Mary Stafford is a native Tucsonan with bachelor's and master's degrees in microbiology from the University of Arizona. She earned a Ph.D. in biochemistry from the University of California.
From 1974 to 1978, Stafford did research at University Medical Center and then became a research associate in the UA microbiology department. Stafford had altruistic motives for research but decided to end that career.
"I became disillusioned with science and the way it was done," she says.
In 1979, Stafford took a vocational interest test that pointed to teaching or counseling. She went back to school for a master's degree in counseling and guidance. From 1982 to 1985, Stafford was a career counselor at a recruitment firm, +Bernard Haldane Associates. She moved on to career counseling for welfare recipients at Arizona's Department of Economic Security.
Welfare reform eliminated her job in 1990. She became a DES crisis counselor, dealing with welfare recipients who have experienced trauma or abuse.
In 1995, Stafford attended trauma resolution training. Roger Callahan Ph.D., a licensed psychologist in California, introduced Thought Field Therapy. It seemed strange, Stafford says. A year later, a trainer was in Tucson teaching a one-day class on Thought Field Therapy. Stafford was still intrigued and attended it.
At DES, she tried the technique on staffers and clients. Her clients liked the therapy and, in most cases, felt they could cope better with problems and life, Stafford says. The technique involves tapping on a series of acupuncture points while the client focuses on a problem. The tapping can be done by a therapist or a client, and Stafford usually teaches clients how.
In 1997, she contacted Callahan for training. The training enables Stafford to teach other therapists. She left DES and, in April 1997, opened Mind Body Therapies to treat clients and train therapists. The technique can be used for a variety of problems, including anger, anxiety, depression, phobias and trauma, Stafford says.
Stafford treats clients for $75 an hour with a version of Callahan's methods called Emotional Freedom Techniques. EFT is short-term therapy, and clients don't pay if they aren't helped, she says. Stafford trains therapists in a one-day seminar that costs $125. To bring in business, she mailed brochures to mental health professionals and gave demonstrations.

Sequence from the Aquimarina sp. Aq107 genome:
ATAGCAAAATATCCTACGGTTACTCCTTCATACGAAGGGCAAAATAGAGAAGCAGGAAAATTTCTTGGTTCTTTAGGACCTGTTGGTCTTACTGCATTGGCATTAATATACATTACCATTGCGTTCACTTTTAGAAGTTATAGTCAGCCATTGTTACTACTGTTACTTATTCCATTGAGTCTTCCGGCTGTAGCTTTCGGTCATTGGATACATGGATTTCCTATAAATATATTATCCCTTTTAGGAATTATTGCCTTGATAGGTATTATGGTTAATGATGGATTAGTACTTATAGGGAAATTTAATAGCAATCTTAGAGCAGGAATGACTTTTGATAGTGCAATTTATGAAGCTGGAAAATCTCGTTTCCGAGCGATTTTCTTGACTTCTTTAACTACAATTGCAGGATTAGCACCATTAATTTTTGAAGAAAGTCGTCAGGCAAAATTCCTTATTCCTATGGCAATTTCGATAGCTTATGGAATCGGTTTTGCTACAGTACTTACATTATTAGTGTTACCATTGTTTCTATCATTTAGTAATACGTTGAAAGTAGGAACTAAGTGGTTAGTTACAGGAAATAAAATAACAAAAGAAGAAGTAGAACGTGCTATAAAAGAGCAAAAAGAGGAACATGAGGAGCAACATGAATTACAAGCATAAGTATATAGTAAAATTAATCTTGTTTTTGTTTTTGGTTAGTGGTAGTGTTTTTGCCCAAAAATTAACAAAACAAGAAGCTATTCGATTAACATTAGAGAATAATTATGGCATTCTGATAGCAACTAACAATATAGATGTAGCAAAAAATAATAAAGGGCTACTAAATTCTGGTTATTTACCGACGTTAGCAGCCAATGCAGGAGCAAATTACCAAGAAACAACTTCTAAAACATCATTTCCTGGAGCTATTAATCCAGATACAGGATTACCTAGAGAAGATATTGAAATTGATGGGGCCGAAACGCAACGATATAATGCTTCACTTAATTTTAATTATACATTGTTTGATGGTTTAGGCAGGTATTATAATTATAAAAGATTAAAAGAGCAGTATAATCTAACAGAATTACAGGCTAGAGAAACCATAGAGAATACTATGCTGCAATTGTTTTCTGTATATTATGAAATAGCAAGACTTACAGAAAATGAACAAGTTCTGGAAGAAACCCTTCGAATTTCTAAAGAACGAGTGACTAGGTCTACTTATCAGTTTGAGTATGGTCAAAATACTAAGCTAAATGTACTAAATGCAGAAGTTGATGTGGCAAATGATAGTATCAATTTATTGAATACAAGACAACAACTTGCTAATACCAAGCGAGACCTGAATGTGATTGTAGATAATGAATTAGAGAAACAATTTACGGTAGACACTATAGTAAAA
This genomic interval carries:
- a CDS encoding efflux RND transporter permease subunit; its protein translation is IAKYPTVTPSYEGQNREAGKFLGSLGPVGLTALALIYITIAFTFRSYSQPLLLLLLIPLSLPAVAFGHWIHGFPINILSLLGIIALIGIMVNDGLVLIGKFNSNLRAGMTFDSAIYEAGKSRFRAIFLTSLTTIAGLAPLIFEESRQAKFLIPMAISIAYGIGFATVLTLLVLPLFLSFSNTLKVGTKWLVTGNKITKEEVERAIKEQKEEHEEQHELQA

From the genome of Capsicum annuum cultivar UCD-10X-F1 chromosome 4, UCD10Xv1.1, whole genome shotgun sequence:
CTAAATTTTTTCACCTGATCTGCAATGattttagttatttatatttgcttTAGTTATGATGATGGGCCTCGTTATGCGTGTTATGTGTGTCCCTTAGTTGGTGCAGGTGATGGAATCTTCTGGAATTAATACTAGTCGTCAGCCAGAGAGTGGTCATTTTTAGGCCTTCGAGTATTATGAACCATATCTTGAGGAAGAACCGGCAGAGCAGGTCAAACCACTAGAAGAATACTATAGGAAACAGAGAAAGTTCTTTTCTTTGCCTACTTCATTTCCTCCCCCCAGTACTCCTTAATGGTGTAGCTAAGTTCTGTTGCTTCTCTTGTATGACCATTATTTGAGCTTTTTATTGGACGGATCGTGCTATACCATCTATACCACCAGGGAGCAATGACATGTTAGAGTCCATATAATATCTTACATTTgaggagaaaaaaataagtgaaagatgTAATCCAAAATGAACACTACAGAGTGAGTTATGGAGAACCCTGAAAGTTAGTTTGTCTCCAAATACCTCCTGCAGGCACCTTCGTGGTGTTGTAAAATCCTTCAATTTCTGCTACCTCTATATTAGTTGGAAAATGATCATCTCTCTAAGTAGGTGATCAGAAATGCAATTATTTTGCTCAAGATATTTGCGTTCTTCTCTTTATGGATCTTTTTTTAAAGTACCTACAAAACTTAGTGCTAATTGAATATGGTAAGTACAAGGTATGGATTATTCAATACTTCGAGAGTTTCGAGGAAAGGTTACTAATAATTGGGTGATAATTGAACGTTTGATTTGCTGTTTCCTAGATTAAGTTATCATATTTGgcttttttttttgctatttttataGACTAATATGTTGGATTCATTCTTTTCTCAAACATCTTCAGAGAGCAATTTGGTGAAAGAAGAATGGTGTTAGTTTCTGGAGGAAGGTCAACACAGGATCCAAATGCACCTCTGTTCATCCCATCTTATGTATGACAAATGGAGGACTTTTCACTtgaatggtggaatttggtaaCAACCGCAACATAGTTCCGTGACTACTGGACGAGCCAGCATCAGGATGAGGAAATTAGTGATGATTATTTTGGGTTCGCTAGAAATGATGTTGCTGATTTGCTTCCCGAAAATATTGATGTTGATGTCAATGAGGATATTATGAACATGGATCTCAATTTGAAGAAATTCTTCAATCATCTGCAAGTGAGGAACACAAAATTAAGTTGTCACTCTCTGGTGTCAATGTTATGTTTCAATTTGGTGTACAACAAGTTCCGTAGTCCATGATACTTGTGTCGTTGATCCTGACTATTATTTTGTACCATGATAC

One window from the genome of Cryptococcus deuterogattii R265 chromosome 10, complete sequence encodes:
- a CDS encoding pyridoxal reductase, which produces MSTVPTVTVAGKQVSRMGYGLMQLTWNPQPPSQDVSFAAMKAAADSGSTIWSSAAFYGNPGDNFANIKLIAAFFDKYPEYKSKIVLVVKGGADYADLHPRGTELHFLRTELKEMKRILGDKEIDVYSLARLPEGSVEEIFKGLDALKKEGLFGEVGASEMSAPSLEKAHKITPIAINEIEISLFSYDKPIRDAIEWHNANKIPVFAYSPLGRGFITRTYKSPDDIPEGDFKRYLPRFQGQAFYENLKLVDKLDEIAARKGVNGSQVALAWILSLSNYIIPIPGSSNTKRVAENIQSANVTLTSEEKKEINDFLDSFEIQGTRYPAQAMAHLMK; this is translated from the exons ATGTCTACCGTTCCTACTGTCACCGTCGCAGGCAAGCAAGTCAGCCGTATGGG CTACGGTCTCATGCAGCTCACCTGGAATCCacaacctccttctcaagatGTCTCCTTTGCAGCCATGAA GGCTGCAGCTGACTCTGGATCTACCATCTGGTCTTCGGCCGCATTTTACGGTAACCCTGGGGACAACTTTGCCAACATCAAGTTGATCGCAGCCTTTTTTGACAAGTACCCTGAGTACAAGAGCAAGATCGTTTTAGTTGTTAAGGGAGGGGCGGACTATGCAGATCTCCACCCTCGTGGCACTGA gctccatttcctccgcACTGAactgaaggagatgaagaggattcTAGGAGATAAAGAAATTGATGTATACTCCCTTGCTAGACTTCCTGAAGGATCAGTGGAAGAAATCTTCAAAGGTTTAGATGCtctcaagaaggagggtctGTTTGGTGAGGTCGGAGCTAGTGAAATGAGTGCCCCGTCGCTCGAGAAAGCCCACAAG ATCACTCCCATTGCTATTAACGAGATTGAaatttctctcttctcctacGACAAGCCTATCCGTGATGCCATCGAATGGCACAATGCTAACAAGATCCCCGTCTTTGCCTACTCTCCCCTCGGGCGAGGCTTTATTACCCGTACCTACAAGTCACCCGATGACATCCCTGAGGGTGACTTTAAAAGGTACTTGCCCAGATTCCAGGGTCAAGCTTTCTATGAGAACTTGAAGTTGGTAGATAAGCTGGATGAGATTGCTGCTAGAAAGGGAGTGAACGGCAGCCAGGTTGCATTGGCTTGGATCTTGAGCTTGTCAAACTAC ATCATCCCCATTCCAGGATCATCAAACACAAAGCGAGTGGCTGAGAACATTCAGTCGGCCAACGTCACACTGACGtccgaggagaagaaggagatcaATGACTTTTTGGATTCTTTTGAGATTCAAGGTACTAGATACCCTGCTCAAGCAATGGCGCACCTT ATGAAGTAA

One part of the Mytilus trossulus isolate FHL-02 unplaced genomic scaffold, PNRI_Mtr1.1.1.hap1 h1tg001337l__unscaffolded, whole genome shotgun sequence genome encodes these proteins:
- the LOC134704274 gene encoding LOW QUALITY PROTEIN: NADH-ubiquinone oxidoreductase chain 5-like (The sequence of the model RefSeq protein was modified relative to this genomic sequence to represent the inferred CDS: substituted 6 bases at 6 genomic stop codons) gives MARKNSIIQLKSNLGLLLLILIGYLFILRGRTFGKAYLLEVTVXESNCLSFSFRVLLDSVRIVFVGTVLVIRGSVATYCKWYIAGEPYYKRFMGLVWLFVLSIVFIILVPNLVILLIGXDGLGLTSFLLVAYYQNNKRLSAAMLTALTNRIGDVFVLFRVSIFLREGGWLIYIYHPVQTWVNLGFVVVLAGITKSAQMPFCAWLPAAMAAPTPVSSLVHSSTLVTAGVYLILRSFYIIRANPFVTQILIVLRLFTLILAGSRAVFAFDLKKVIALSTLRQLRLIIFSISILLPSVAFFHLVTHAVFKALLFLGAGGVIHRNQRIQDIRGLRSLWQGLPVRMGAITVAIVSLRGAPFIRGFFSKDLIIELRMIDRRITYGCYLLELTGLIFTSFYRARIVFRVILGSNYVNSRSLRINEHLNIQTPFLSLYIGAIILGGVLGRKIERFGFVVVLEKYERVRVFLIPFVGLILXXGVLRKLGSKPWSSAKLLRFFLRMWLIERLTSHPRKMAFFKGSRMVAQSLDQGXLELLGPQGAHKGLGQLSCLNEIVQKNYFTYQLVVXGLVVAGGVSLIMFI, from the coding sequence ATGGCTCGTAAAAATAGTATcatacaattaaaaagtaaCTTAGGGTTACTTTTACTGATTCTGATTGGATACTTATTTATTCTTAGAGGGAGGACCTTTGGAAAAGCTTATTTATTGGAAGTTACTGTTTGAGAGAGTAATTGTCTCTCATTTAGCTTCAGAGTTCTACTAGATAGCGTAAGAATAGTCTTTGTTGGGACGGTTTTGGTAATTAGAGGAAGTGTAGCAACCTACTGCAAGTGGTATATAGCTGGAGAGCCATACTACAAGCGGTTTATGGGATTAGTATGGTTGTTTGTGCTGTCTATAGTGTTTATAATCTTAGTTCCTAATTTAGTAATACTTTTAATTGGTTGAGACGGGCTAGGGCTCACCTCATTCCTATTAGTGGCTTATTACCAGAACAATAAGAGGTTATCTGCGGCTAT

Stafford has trained more than 200 therapists, but many mental health professionals don't believe in EFT's effectiveness, she said. The Arizona Psychological Association does not give continuing education credit for Stafford's training, but the Arizona Counselors Association does. Stafford is thinking of opening up issue-specific training sessions to the general public.
Stafford is a sole practitioner of Mind Body Therapies and should do self-planning rather than organizational planning, says Business Coach Dale Bruder. Her planning should include some traditional steps of a business plan.
Stafford has records of income and expenses for four years. Her experience and research provide enough data on markets, competition, client profiles and costs to analyze her business.
Stafford's enterprise is propelled by five drivers, Coach Bruder says: financial resources, an individually controlled agenda, personal achievement as a measures of success, time management and a set of business, family and community priorities. The drivers should be described and quantified to build a business framework.
Stafford should develop financial models for her revenue streams. She earns fees from client counseling sessions, professional training and workshops aimed at smoking, stress, weight or self-esteem. The models will break down Stafford's time into revenue-raising sessions and multiply them by different price structures. Models covering costs and providing appropriate income for Stafford make it easier for her to care for clients, says Coach Bruder.
Stafford's best marketing tool is to be an example of EFT benefits. Her passion and commitment will open doors, Coach Bruder says. She should market to the personal services and business communities by pursuing speaking opportunities at leads clubs and meetings of health care professionals. She should join with nontraditional health practitioners to organize half-day seminars.
Stafford competes with traditional talking therapies, issue counseling and psychotropic drugs prescribed by physicians, says Coach Bruder. These services are often paid by managed care plans or health insurance. Stafford's patients and workshop participants spend their own money. Success could draw scrutiny to the methodology, and Stafford should maintain the highest possible work standards. The result will be high customer satisfaction and ability to collect appropriate fees.
Since Stafford is a sole practitioner, she should build a support network with an accountant, an attorney, an insurance agency, a coach and fellow practitioners in her field and related fields, Coach Bruder says. They will help Stafford stick to the Mind Body Therapy mission and business plan.
TO MARKET UNUSUAL THERAPY, TAP INTO ITS BENEFITS
by Arizona Daily Staff Writer